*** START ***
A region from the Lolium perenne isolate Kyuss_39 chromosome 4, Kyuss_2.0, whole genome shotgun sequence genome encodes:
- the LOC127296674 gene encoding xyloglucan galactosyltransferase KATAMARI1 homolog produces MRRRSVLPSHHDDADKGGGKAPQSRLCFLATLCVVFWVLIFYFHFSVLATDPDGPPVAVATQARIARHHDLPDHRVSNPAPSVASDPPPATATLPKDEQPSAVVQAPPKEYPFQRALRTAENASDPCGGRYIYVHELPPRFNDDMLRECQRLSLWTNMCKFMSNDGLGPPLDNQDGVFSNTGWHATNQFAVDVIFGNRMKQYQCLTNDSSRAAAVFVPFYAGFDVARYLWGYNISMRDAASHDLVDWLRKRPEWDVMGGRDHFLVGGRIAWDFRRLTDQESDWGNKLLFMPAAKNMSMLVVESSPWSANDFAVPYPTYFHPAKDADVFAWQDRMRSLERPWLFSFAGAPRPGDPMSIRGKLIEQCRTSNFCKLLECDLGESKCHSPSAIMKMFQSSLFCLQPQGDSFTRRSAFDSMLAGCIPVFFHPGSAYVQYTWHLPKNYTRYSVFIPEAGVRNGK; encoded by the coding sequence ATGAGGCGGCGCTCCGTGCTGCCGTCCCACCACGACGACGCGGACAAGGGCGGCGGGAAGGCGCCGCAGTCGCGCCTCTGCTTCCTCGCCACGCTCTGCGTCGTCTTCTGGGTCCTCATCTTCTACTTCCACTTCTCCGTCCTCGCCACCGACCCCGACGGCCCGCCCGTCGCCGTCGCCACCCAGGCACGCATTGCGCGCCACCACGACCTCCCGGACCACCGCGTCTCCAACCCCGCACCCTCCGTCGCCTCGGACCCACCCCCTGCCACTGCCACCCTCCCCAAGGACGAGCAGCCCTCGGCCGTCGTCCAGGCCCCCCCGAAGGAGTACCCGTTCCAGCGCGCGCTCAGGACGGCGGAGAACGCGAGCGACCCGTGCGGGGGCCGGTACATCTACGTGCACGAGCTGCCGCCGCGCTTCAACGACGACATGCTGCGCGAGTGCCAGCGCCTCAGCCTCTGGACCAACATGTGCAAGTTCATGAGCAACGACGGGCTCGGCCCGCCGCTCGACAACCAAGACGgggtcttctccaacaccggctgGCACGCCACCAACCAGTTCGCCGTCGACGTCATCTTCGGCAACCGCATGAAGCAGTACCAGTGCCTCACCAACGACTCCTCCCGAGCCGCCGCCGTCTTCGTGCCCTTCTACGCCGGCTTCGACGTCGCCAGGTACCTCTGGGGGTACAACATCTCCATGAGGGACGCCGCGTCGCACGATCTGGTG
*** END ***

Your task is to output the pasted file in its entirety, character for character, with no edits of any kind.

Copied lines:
A region from the Lolium perenne isolate Kyuss_39 chromosome 4, Kyuss_2.0, whole genome shotgun sequence genome encodes:
- the LOC127296674 gene encoding xyloglucan galactosyltransferase KATAMARI1 homolog produces MRRRSVLPSHHDDADKGGGKAPQSRLCFLATLCVVFWVLIFYFHFSVLATDPDGPPVAVATQARIARHHDLPDHRVSNPAPSVASDPPPATATLPKDEQPSAVVQAPPKEYPFQRALRTAENASDPCGGRYIYVHELPPRFNDDMLRECQRLSLWTNMCKFMSNDGLGPPLDNQDGVFSNTGWHATNQFAVDVIFGNRMKQYQCLTNDSSRAAAVFVPFYAGFDVARYLWGYNISMRDAASHDLVDWLRKRPEWDVMGGRDHFLVGGRIAWDFRRLTDQESDWGNKLLFMPAAKNMSMLVVESSPWSANDFAVPYPTYFHPAKDADVFAWQDRMRSLERPWLFSFAGAPRPGDPMSIRGKLIEQCRTSNFCKLLECDLGESKCHSPSAIMKMFQSSLFCLQPQGDSFTRRSAFDSMLAGCIPVFFHPGSAYVQYTWHLPKNYTRYSVFIPEAGVRNGK; encoded by the coding sequence ATGAGGCGGCGCTCCGTGCTGCCGTCCCACCACGACGACGCGGACAAGGGCGGCGGGAAGGCGCCGCAGTCGCGCCTCTGCTTCCTCGCCACGCTCTGCGTCGTCTTCTGGGTCCTCATCTTCTACTTCCACTTCTCCGTCCTCGCCACCGACCCCGACGGCCCGCCCGTCGCCGTCGCCACCCAGGCACGCATTGCGCGCCACCACGACCTCCCGGACCACCGCGTCTCCAACCCCGCACCCTCCGTCGCCTCGGACCCACCCCCTGCCACTGCCACCCTCCCCAAGGACGAGCAGCCCTCGGCCGTCGTCCAGGCCCCCCCGAAGGAGTACCCGTTCCAGCGCGCGCTCAGGACGGCGGAGAACGCGAGCGACCCGTGCGGGGGCCGGTACATCTACGTGCACGAGCTGCCGCCGCGCTTCAACGACGACATGCTGCGCGAGTGCCAGCGCCTCAGCCTCTGGACCAACATGTGCAAGTTCATGAGCAACGACGGGCTCGGCCCGCCGCTCGACAACCAAGACGgggtcttctccaacaccggctgGCACGCCACCAACCAGTTCGCCGTCGACGTCATCTTCGGCAACCGCATGAAGCAGTACCAGTGCCTCACCAACGACTCCTCCCGAGCCGCCGCCGTCTTCGTGCCCTTCTACGCCGGCTTCGACGTCGCCAGGTACCTCTGGGGGTACAACATCTCCATGAGGGACGCCGCGTCGCACGATCTGGTG